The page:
Recovering Economy: RBI keeps key rates intact, maintains accommodative stance

Mumbai, Aug 6 : To protect the “nascent economic” recovery, the Reserve Bank of India retained its key short-term lending rates at the third monetary policy review of FY22.

The growth-oriented accommodative stance was also retained to give a push to economic activity despite high retail inflation levels.

RBI Governor Shaktikanta Das contended that any departure from the present pro-growth monetary policy stance might “kill the nascent and hesitant recovery” as he reiterated the RBI’s priority to “promote growth within the framework of financial stability”.

The Monetary Policy Committee (MPC) of the central bank unanimously voted to maintain the repo rate, or short-term lending rate, for commercial banks, at 4 per cent.

Likewise, the reverse repo rate was kept unchanged at 3.35 per cent, and the marginal standing facility (MSF) rate and the bank rate at 4.25 per cent.

It was widely expected that the MPC would hold rates and the accommodative stance.

Furthermore, the RBI retained the FY22 projection for real GDP growth at 9.5 per cent on the back of receding impact of Covid second wave as well as rising vaccinations.

According to Das, the economy is recovering from the setback from the Covid’s second wave.

He said that accelerated vaccination drive along with buoyant exports and monetary, as well as fiscal, support has aided recovery.

As per the RBI’s assessment, private and government consumption, and investment, coupled with demand, are on path of recovery.

Das cited the strong external demand as opportunity for India, and short term supply side shocks as the main drivers of inflation.

In terms of the RBI’s revised estimates, forecasts for FY22 raised inflation projection to 5.7 per cent from the earlier 5.1 per cent given the supply side overhang seen in the first quarter of the year.

Nevertheless, it said that the inflationary pressures are transitory against the backdrop of supply side constraints and a spurt in commodity prices.

However, India’s benchmark indices closed the day’s trade in the red, right after the RBI MPC resolution was released.

The two indices snapped their three days’ positive momentum and witnessed profit booking, despite the RBI maintaining the policy stance as “accommodative”.

The S&P BSE Sensex traded at 54,277.72, lower by 251.12 points, or 0.39 per cent, from its previous close. The Nifty50 of the National Stock Exchange traded at 16,238.20, down by 56.40 points, or 0.35 per cent, from its previous close.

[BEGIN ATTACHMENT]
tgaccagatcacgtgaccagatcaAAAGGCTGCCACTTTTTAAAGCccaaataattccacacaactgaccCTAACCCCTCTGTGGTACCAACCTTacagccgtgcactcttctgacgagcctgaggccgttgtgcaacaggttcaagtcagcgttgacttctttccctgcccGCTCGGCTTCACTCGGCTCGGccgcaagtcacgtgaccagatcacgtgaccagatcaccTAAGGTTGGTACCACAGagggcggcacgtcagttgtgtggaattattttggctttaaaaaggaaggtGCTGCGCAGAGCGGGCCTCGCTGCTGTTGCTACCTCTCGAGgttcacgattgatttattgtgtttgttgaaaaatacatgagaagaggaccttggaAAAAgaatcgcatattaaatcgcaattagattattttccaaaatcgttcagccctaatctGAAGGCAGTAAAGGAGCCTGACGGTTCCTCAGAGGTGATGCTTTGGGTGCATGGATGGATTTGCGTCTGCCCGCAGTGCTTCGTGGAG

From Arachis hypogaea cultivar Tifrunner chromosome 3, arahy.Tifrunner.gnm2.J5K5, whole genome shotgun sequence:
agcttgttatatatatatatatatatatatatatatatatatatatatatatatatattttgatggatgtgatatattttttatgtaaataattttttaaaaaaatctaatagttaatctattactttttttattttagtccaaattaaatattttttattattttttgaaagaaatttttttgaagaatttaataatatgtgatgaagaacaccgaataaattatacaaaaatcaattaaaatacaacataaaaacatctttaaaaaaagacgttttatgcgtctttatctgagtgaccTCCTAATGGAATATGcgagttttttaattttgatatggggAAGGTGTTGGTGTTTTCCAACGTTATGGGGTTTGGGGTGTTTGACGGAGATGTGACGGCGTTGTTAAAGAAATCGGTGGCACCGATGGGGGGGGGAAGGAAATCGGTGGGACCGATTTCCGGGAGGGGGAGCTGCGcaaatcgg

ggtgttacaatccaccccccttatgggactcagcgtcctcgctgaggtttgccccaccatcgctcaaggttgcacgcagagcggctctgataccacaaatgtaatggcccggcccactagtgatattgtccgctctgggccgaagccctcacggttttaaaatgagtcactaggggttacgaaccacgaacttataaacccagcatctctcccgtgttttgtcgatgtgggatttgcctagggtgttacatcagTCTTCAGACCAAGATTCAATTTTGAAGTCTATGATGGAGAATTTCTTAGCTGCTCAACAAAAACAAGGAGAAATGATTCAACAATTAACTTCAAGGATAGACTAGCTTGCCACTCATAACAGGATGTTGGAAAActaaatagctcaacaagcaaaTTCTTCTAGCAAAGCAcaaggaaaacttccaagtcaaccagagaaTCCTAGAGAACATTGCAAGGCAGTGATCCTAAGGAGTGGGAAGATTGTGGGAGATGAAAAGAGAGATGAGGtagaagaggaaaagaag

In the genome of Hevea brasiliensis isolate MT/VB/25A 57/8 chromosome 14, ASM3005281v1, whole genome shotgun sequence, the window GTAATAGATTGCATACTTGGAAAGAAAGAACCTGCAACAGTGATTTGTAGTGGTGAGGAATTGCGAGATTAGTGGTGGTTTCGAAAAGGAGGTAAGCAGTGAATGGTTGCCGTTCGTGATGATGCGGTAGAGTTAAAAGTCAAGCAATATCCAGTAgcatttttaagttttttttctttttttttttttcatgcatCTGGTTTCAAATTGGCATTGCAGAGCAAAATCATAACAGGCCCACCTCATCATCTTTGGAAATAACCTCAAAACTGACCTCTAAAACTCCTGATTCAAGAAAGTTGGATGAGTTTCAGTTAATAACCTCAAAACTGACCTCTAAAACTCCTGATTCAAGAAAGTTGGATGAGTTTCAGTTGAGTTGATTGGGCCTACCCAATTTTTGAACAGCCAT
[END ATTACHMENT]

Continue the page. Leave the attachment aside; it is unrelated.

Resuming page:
“Today’s policy clearly showcased the MPC’s current preference for bolstering the incomplete domestic economic recovery, amidst lingering uncertainty, even though the unease generated by above-target inflation was evident in the considerable upward revision of the FY2021 inflation forecast,” said ICRA’s Chief Economist Aditi Nayar.

“The new benchmark 10 year G-sec yield may not acquiesce to the view that an average CPI inflation close to the upper end of the 2-6 per cent medium term target, and a fiscal deficit of nearly 7 per cent of GDP can be ignored.”

India Ratings and Research’s Principal Economist Sunil Kumar Sinha said: “Although with the ebbing of the second Covid wave RBI has retained its GDP growth forecast for FY22 at 9.5 per cent, it has revised its FY22 retail inflation forecast to 5.7 per cent, up from earlier 5.1 per cent.”

“The projected inflation is closer to the upper tolerance band, but RBI believes that after peaking to 5.9 per cent in 2QFY22, it will fall to 5.3 per cent in 3QFY22 and come in at 5.8 per cent and 5.1 per cent in 4QFY22 and 1QFY23, respectively.”

In addition, Singa said these projections indicate that inflationary pressure are not likely to ease anytime soon despite revival of south-west monsoon and pick-up in kharif sowing.

“On the other hand, as the Covid-related containment is easing and some high frequency data such as registration of automobiles, electricity demand or consumption, non-oil non-gold imports, consumer durable sales have shown quick rebound, the RBI believes nurturing growth has to be a priority.”

“With vaccination steadily rising and economic activity and exports gathering pace, it is perhaps time to consolidate and build further on the evolving growth impulse.”